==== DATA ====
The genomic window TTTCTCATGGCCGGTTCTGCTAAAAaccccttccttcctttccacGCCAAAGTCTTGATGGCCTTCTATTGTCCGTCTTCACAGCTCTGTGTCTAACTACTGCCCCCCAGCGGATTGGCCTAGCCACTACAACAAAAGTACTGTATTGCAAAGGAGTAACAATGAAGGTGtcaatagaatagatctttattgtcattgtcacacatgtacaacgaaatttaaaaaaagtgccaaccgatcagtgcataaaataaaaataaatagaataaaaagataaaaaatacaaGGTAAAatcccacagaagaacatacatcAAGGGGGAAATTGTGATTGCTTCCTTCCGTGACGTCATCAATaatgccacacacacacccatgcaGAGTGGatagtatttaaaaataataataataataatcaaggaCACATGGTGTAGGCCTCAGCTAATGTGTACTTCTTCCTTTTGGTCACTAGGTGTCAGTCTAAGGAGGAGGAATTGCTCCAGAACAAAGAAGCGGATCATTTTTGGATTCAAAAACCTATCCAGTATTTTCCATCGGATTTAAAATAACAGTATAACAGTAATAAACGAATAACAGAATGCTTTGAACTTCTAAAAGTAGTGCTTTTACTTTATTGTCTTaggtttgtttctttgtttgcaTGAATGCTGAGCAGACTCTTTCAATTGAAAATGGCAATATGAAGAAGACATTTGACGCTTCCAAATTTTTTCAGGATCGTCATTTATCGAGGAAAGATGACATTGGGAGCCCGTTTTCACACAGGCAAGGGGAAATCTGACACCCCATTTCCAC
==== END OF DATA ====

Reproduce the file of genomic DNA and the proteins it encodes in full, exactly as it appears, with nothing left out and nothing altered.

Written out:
The genomic window TTTCTCATGGCCGGTTCTGCTAAAAaccccttccttcctttccacGCCAAAGTCTTGATGGCCTTCTATTGTCCGTCTTCACAGCTCTGTGTCTAACTACTGCCCCCCAGCGGATTGGCCTAGCCACTACAACAAAAGTACTGTATTGCAAAGGAGTAACAATGAAGGTGtcaatagaatagatctttattgtcattgtcacacatgtacaacgaaatttaaaaaaagtgccaaccgatcagtgcataaaataaaaataaatagaataaaaagataaaaaatacaaGGTAAAatcccacagaagaacatacatcAAGGGGGAAATTGTGATTGCTTCCTTCCGTGACGTCATCAATaatgccacacacacacccatgcaGAGTGGatagtatttaaaaataataataataataatcaaggaCACATGGTGTAGGCCTCAGCTAATGTGTACTTCTTCCTTTTGGTCACTAGGTGTCAGTCTAAGGAGGAGGAATTGCTCCAGAACAAAGAAGCGGATCATTTTTGGATTCAAAAACCTATCCAGTATTTTCCATCGGATTTAAAATAACAGTATAACAGTAATAAACGAATAACAGAATGCTTTGAACTTCTAAAAGTAGTGCTTTTACTTTATTGTCTTaggtttgtttctttgtttgcaTGAATGCTGAGCAGACTCTTTCAATTGAAAATGGCAATATGAAGAAGACATTTGACGCTTCCAAATTTTTTCAGGATCGTCATTTATCGAGGAAAGATGACATTGGGAGCCCGTTTTCACACAGGCAAGGGGAAATCTGACACCCCATTTCCAC